How to increase recurring revenue

Business people smiling with a client around a table
Need advice? We can help.Get in touch today

Have you ever been pushed into buying something that you really didn’t want? Most of us have.

  • Maybe it was a salesperson over the phone cold calling you to upgrade your phone contract.
  • It could be one day you were on the way to the shops and someone’s handing out catalogues for a shop you have never heard of or had an interest in.

Remember the thoughts you might have had during these moments? Someone cold calls you and says, “Hello sir…”, you immediately think “, Oh no, he’s gonna try to sell me something.”

It’s a very one-sided relation don’t you think? Too many people focus on the end result, getting that sale, but do not prioritise the customer journey.

Humanise your business dealings

Many so-called experts claim to have found the secret formula to securing sales, contracts, and business relationships. In reality, it’s as simple as getting people to like you.

People buy people, not products or services.

Nobody is going to do business with someone they don’t like, trust or consider reliable!

So humanise yourself and show the client you’re more than just a suit trying to get to the final point of a sale. When you start empathising with the needs of someone you want to do business with, you will understand their needs. Then you can offer a tailored service and offer something truly beneficial fit just for them.

Transactions vs relationships

Another reason why some businesses fail to close more sales, contracts or build connections is that they fail to establish some common ground.

Let’s take a recruitment agency as an example.

The usual transactional approach

  1. They call
  2. Ask you a few questions
  3. Don’t get back for a while
  4. When they get back, its not the job they had in mind
  5. Repeat step 3 & 4 until they land a client a job

A relationship style approach

Someone looking for a job goes to a recruiter by phone or in-person:

  • Take your name, number and email to schedule a meeting with a time and date that suits them.
  • They take a proper brief and get all relevant information from you first-hand.
  • Based on the brief, they create a profile of suitable jobs.
  • A good recruiter would ask why someone is looking for a job, establish rapport, find out what they’re looking for career-wise, and their expectations from the agency.The recruiter and client now have common ground. Communication is working effectively both ways.
  • The recruiter can now search for refined list of relevant jobs available for that specific person, avoiding wasting time suggesting obviously inappropriate positions.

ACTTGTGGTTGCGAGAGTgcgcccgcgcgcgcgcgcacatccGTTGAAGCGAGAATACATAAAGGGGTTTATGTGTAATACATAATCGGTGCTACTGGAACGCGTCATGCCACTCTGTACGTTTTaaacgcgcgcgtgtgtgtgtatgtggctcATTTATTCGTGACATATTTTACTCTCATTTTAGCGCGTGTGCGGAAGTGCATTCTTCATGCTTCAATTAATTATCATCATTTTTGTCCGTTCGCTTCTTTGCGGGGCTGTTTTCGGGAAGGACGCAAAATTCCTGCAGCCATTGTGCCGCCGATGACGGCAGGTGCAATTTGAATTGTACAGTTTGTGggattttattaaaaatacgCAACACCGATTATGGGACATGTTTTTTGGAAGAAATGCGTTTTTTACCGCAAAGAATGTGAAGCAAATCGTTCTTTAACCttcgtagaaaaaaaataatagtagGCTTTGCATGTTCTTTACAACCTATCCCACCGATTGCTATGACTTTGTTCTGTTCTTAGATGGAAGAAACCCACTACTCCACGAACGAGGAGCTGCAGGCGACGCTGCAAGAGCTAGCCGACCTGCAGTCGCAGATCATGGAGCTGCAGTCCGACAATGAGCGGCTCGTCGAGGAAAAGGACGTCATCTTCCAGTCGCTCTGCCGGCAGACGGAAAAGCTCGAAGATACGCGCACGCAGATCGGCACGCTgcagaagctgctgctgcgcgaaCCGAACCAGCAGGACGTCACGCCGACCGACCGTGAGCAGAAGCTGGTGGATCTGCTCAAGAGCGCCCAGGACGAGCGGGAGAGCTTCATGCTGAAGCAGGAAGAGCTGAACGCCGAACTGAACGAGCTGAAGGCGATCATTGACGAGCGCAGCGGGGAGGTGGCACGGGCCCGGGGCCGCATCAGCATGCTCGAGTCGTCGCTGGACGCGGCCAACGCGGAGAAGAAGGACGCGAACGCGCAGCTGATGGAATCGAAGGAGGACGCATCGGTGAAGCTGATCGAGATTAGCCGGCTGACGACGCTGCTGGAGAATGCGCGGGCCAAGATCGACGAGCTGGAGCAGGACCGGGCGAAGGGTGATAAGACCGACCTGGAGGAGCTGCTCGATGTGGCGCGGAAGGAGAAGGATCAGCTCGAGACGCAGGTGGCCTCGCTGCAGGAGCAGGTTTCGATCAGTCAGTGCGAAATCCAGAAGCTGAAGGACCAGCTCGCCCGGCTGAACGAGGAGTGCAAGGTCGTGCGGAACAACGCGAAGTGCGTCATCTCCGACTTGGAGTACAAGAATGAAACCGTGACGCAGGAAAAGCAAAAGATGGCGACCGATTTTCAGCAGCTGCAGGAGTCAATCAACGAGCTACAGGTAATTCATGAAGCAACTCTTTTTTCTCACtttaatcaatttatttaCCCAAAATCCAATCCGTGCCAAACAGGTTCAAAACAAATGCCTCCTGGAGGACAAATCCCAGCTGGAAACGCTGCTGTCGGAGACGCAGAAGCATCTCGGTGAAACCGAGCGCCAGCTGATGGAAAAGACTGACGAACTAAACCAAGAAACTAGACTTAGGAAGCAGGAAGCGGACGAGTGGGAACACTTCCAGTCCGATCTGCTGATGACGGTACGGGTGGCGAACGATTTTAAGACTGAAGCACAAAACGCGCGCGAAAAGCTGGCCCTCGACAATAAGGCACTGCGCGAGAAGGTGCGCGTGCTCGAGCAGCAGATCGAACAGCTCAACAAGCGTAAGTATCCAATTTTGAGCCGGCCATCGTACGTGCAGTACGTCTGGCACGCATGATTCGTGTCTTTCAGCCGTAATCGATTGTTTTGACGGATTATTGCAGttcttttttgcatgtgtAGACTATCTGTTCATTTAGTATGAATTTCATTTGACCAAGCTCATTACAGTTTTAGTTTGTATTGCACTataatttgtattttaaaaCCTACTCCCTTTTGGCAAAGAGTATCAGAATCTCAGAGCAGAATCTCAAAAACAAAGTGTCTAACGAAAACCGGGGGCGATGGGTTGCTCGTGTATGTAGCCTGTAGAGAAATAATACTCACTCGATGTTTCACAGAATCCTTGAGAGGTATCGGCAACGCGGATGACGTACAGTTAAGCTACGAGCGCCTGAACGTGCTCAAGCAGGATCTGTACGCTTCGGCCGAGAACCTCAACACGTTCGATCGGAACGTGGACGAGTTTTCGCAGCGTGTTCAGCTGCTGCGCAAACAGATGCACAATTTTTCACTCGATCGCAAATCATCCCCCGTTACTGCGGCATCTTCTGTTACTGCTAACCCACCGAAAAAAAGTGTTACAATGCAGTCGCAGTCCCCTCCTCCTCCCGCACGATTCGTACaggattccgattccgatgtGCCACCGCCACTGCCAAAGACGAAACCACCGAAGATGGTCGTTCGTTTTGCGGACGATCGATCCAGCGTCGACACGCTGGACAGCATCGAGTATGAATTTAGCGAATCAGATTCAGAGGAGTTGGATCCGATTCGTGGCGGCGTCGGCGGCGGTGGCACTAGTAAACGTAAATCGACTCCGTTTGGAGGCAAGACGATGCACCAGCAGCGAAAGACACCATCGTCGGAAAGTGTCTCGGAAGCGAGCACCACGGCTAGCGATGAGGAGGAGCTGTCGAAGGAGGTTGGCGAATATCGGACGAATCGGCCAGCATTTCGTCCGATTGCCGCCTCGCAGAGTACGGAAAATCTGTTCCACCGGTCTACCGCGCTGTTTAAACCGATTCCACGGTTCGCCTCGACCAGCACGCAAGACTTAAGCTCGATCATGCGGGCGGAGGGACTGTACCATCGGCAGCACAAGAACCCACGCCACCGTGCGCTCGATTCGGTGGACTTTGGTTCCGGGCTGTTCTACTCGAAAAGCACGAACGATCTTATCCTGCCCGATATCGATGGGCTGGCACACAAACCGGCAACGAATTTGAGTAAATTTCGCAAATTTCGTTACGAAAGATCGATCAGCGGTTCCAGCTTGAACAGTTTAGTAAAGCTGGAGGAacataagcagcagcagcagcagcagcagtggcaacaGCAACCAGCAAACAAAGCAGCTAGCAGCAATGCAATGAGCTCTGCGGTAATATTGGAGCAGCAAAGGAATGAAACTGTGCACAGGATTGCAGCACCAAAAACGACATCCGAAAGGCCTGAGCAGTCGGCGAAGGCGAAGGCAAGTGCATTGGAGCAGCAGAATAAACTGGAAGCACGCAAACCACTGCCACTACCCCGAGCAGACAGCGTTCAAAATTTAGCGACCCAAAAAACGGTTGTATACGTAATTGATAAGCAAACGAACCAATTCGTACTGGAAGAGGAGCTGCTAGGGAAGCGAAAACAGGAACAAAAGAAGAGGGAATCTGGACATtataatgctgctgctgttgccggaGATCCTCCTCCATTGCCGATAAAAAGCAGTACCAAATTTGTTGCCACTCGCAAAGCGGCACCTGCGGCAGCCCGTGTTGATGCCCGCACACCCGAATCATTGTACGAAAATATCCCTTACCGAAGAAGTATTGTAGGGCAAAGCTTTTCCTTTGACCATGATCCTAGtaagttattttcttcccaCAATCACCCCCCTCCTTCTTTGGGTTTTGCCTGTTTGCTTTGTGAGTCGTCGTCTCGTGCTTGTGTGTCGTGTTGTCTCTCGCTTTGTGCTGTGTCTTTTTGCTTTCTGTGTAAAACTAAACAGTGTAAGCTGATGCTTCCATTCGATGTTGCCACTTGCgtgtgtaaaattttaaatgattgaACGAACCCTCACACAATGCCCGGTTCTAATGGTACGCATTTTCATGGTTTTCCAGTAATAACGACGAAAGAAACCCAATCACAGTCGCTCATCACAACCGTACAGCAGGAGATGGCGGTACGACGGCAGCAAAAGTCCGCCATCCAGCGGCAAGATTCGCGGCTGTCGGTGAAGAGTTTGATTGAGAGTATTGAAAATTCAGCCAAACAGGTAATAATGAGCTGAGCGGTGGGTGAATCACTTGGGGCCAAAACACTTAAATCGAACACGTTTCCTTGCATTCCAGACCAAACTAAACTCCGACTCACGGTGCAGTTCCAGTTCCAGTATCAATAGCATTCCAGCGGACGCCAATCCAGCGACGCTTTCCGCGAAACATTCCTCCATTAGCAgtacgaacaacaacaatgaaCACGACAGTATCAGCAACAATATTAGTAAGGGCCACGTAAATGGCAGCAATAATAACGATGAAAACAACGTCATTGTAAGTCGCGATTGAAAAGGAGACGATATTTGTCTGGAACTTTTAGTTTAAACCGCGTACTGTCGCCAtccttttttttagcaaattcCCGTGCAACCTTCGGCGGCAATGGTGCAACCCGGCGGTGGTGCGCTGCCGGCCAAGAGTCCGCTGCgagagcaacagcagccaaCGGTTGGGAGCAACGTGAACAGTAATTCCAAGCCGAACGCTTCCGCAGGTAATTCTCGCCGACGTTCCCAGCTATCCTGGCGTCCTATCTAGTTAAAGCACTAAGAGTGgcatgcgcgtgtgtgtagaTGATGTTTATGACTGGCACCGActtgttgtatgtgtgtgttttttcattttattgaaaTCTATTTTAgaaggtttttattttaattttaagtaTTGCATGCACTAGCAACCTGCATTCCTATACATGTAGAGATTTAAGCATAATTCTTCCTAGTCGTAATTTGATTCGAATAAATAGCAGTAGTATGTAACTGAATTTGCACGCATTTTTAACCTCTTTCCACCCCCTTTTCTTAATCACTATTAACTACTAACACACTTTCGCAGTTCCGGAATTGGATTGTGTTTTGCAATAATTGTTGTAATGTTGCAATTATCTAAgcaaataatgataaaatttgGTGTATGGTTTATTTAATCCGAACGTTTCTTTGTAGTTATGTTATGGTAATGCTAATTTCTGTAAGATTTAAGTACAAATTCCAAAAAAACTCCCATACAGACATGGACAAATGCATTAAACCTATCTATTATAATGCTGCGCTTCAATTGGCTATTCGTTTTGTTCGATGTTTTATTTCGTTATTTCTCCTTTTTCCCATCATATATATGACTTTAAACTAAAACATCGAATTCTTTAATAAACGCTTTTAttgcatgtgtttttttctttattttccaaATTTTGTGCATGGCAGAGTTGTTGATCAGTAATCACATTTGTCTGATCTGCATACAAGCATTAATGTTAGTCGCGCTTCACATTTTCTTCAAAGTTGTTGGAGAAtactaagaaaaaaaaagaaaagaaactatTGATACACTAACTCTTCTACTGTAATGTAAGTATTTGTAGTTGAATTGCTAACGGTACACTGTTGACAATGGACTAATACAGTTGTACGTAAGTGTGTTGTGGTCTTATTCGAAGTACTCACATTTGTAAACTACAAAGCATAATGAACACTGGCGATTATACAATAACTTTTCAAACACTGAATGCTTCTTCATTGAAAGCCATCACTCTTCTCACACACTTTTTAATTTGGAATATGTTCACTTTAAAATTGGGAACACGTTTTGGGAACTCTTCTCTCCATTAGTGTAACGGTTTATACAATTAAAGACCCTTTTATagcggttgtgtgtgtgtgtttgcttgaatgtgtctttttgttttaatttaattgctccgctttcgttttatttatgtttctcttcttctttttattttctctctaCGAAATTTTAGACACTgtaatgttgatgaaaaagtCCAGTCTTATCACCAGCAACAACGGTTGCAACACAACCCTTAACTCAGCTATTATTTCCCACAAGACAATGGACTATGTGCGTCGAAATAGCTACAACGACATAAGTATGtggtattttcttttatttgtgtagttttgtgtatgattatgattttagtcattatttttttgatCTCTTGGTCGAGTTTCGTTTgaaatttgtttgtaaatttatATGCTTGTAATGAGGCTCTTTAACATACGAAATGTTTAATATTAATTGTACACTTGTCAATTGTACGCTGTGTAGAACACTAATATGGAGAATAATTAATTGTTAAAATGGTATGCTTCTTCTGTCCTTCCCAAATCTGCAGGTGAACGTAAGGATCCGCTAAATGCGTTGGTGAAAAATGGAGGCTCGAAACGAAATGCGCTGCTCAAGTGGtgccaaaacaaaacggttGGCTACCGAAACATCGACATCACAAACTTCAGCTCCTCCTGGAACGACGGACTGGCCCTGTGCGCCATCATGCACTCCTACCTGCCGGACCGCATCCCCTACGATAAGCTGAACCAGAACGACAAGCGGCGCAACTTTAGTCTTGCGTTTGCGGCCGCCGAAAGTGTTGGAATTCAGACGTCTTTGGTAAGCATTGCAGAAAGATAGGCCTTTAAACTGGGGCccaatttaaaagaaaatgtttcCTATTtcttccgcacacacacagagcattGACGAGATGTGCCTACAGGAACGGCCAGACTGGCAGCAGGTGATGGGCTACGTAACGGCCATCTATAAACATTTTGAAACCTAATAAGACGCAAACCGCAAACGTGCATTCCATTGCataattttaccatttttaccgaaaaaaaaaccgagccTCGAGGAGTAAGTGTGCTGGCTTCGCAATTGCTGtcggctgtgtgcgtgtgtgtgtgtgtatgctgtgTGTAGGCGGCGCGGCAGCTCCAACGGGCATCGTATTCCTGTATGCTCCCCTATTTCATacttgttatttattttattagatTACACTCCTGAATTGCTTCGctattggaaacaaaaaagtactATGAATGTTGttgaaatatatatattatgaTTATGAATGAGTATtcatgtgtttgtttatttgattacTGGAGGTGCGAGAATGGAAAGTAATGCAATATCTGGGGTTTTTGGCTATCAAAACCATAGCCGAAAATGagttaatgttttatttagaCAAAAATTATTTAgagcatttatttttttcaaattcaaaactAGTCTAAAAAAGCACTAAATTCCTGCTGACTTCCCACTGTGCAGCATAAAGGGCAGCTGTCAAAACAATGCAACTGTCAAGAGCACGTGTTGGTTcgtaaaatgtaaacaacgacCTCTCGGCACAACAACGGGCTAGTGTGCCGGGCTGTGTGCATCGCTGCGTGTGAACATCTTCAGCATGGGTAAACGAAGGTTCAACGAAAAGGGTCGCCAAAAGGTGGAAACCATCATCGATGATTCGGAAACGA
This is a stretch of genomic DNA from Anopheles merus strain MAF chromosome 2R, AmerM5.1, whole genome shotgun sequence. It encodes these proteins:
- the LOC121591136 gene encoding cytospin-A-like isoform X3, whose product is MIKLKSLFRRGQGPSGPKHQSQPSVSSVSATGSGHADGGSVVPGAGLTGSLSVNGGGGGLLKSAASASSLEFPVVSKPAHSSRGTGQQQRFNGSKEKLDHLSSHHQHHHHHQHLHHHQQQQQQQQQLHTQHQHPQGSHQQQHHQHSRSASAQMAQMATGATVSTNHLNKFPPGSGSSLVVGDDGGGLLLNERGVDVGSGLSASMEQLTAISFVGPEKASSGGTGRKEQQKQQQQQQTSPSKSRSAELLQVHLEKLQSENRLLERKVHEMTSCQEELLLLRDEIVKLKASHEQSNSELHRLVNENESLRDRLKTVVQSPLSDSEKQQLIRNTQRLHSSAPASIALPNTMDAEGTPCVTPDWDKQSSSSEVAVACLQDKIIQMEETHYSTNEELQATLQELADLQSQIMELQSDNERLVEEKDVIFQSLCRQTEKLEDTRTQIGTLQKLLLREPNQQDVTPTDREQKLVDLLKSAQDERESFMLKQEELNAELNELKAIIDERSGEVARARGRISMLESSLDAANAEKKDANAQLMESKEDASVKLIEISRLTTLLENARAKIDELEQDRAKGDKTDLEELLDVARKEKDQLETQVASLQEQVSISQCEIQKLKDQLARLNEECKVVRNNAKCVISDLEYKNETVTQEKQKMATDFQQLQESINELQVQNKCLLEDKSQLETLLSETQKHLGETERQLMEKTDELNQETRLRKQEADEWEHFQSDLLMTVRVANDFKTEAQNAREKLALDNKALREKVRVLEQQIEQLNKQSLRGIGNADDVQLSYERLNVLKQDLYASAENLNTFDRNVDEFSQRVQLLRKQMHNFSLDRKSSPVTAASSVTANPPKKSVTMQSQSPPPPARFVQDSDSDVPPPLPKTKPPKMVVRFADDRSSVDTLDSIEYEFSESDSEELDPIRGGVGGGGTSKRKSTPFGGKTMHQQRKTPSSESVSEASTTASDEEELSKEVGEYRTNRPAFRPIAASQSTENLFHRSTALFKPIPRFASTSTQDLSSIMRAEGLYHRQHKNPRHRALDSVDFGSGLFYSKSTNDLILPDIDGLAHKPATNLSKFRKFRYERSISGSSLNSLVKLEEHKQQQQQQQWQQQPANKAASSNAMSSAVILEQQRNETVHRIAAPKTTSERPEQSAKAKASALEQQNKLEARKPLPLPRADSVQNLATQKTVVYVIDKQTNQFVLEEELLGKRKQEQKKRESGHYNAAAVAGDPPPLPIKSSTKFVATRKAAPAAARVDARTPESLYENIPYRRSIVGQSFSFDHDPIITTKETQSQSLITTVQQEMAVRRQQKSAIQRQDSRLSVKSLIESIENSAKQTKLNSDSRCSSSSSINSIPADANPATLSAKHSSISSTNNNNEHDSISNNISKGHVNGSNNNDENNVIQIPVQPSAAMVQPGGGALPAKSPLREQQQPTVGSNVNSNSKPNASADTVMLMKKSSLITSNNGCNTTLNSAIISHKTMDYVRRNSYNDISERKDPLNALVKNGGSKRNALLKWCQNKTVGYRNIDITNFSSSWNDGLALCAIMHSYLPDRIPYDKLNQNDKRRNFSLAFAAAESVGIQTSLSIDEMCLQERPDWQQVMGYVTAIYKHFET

Clearly, the process of building relationships takes a lot more work than just a phone call and a questionnaire. But the recruiter with the relationship-building approach is likely to get a lot more referrals from previous clients saying that they had an outstanding experience. Because of their more personal approach, the recruitment agency is seen as trustworthy and reliable.

The relationship style approach example is what James Caan, CBE serial entrepreneur, philanthropist and former Dragon, did to grow his first recruitment business.

It’s true what they say, out of sight then out of mind, especially in business. The more you see your client, the more they engage and begin to feel comfortable handing over more and more business. Relationship building takes time, effort and dedication. It’s not a simple ‘hello I’m James, let’s do business’ job.

James Caan CBE

Liked what you read?

If you found what you read useful and would like to see more articles like this one:

Signup to for Monthly Mentor to receive more business improvement tips and advice like this by email every month.

Based on the four pillars of business improvement, these newsletters are aimed at businesses that want to improve and grow.

Monthly Mentor

* indicates required

Useful information for How to increase recurring revenue

Charities and Not-for-ProfitLimited CompaniesSole Trader or Partnership

Would you like someone to take care of your company’s day-to-day financial challenges? Running a business can be complex enough without the additional concern

Read more
Charities and Not-for-ProfitIndividualsLimited CompaniesSole Trader or Partnership

Have you ever been pushed into buying something that you really didn’t want? Most of us have. Maybe it was a salesperson over the

Read more
IndividualsLimited CompaniesSole Trader or Partnership

The Chancellor of the Exchequer, Rishi Sunak, delivered his Spring Statement on Wednesday 23 March 2022. Here is an outline the key measures affecting

Read more
IndividualsLimited CompaniesSole Trader or Partnership

This month we are asking our tax and accounts managers to share their top tips for saving tax as the 2021/22 tax year draws

Read more
Limited CompaniesSole Trader or Partnership

A company might have a great product or service but without a business growth strategy to help it define, articulate and communicate where it

Read more
IndividualsLimited CompaniesSole Trader or Partnership

Throughout the last two years, many small business owners have faced the economic uncertainties accompanying an international pandemic. However, while many companies are struggling

Read more
Limited CompaniesSole Trader or Partnership

If not, but you are voluntarily registered for VAT because your annual turnover is below £85,000, you will need to sign up for MTD

Read more
Limited CompaniesSole Trader or Partnership

In other words, do you have a plan for leaving your business at some point in the future? Do you want to sell the

Read more

I am a...